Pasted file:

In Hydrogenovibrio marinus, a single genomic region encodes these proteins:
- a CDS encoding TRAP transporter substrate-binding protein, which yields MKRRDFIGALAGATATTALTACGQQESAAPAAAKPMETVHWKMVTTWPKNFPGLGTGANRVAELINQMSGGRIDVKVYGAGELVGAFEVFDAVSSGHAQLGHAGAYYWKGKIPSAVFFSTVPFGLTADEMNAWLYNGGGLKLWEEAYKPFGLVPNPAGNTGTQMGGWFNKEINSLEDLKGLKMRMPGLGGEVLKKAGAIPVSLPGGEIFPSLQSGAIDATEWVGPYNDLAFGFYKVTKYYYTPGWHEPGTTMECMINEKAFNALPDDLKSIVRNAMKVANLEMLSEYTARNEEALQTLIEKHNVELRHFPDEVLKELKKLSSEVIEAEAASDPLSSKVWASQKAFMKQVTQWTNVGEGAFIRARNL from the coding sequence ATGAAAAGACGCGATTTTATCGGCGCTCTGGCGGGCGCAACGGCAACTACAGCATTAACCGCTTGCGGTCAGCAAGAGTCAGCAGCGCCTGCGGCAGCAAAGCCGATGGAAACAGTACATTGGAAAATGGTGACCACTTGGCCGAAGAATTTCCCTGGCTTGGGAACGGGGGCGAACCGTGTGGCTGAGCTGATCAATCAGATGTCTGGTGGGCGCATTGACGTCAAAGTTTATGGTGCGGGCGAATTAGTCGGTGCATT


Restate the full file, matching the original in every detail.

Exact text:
In Hydrogenovibrio marinus, a single genomic region encodes these proteins:
- a CDS encoding TRAP transporter substrate-binding protein, which yields MKRRDFIGALAGATATTALTACGQQESAAPAAAKPMETVHWKMVTTWPKNFPGLGTGANRVAELINQMSGGRIDVKVYGAGELVGAFEVFDAVSSGHAQLGHAGAYYWKGKIPSAVFFSTVPFGLTADEMNAWLYNGGGLKLWEEAYKPFGLVPNPAGNTGTQMGGWFNKEINSLEDLKGLKMRMPGLGGEVLKKAGAIPVSLPGGEIFPSLQSGAIDATEWVGPYNDLAFGFYKVTKYYYTPGWHEPGTTMECMINEKAFNALPDDLKSIVRNAMKVANLEMLSEYTARNEEALQTLIEKHNVELRHFPDEVLKELKKLSSEVIEAEAASDPLSSKVWASQKAFMKQVTQWTNVGEGAFIRARNL from the coding sequence ATGAAAAGACGCGATTTTATCGGCGCTCTGGCGGGCGCAACGGCAACTACAGCATTAACCGCTTGCGGTCAGCAAGAGTCAGCAGCGCCTGCGGCAGCAAAGCCGATGGAAACAGTACATTGGAAAATGGTGACCACTTGGCCGAAGAATTTCCCTGGCTTGGGAACGGGGGCGAACCGTGTGGCTGAGCTGATCAATCAGATGTCTGGTGGGCGCATTGACGTCAAAGTTTATGGTGCGGGCGAATTAGTCGGTGCATT